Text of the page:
Another popular entertainment in French theatres, which Delaroche would have seen, was the tableau vivant – ‘a living picture’ in which actors, appropriately costumed and theatrically lit, silently held poses. Delaroche had close connections with Paris theatres, and the small cast of life-size figures, raised platform and historical props give this painting the look of a tableau vivant. The likely model for Lady Jane was a famous actress from the Comédie–Français, Mademoiselle Anaïs, who was well known for her blonde hair and slight figure, and with whom Delaroche was romantically involved. Delaroche creates a highly theatrical stage-like space at which we have a front row seat. Forced to acknowledge what is about to happen, we must make a choice between looking or looking away. This choice is already taking place in the painting itself, as the three women either turn away or are unable to see, leaving only the two men as witnesses.
Delaroche’s extensive preparatory drawings reveal how he reduced the composition to its core elements, trying out a variety of poses. These include seated, standing, kneeling and leaning figures who are variously presented frontally, half-turning or else fully turned away, displaying a range of emotional responses – horror, fear and pity. The drawings show how Delaroche was particularly preoccupied with Lady Jane and the executioner. Taking his cue from the historical source he cited in the catalogue, Delaroche specifically focuses on Lady Jane’s moment of faltering hesitation as, ‘crying piteously,’ she tentatively searches for the block, her outstretched arms gently guided by Sir John’s hands. Hands play an important role in the picture, as Delacroche uses expressive gestures to give insight into the psychological state of each character. In a highly finished watercolour sketch of 1832, a stockier version of the executioner, who holds a large broadsword, stands to the side, as if merely waiting to complete his task. However, in the painting the sword has been replaced by an axe, and the figure of brute state authority had evolved into one whose pose and facial expression suggest some degree of compassion.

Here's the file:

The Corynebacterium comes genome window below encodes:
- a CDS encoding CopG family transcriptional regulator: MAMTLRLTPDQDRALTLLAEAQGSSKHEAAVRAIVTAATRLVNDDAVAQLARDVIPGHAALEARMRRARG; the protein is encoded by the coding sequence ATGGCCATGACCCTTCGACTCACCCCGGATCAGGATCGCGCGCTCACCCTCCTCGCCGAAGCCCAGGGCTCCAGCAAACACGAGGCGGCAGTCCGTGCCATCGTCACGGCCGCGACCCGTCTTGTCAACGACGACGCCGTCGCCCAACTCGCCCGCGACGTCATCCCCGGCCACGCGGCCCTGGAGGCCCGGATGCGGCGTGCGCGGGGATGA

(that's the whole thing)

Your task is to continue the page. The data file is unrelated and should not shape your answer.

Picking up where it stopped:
When first exhibited at the Paris Salon of 1834, the Execution of Lady Jane Grey was an immediate sensation. Although not historically accurate in many details – for example, the execution actually took place outdoors not inside, as shown here – the painting’s combination of intense melodrama and realism proved extremely popular with the public. Crowds gathered in front of the picture and pressed forward, eager to get close to it. Some critics were less enthusiastic, however, claiming it was too theatrical and that Delaroche had based the composition on another painting, John Opie’s Mary Queen of Scots, which he knew from an engraving. This division between public and critical responses shows the mixed reception the painting has always received. Despite its original fame, the picture was forgotten for much of the twentieth century. For decades, it was thought to have been destroyed in the Thames flood of 1928. Following its chance rediscovery in the basement of the Tate Gallery in 1973, it was exhibited two years later at the National Gallery, where it continues to be one of the most popular paintings.
Delaroche’s choice of British subject matter reflects the French fascination with English culture in the 1820s and 1830s. He had visited Britain at least twice before 1834, and in 1831 had painted a violent episode from English history that took place in the Tower of London: the murder of the two young sons of Edward IV on the order of Richard III in The Children of Edward (Louvre, Paris). Contemporary French viewers would also have been alert to the parallels between Tudor history and relatively recent events in France after the Revolution of 1789 – most obviously, the similar fates of Lady Jane Grey and the French royal family (including Marie-Antoinette), who had faced the guillotine in 1793. Delaroche turns an event from British history into a compelling visual spectacle that also served as a commentary on France’s recent and bloody past.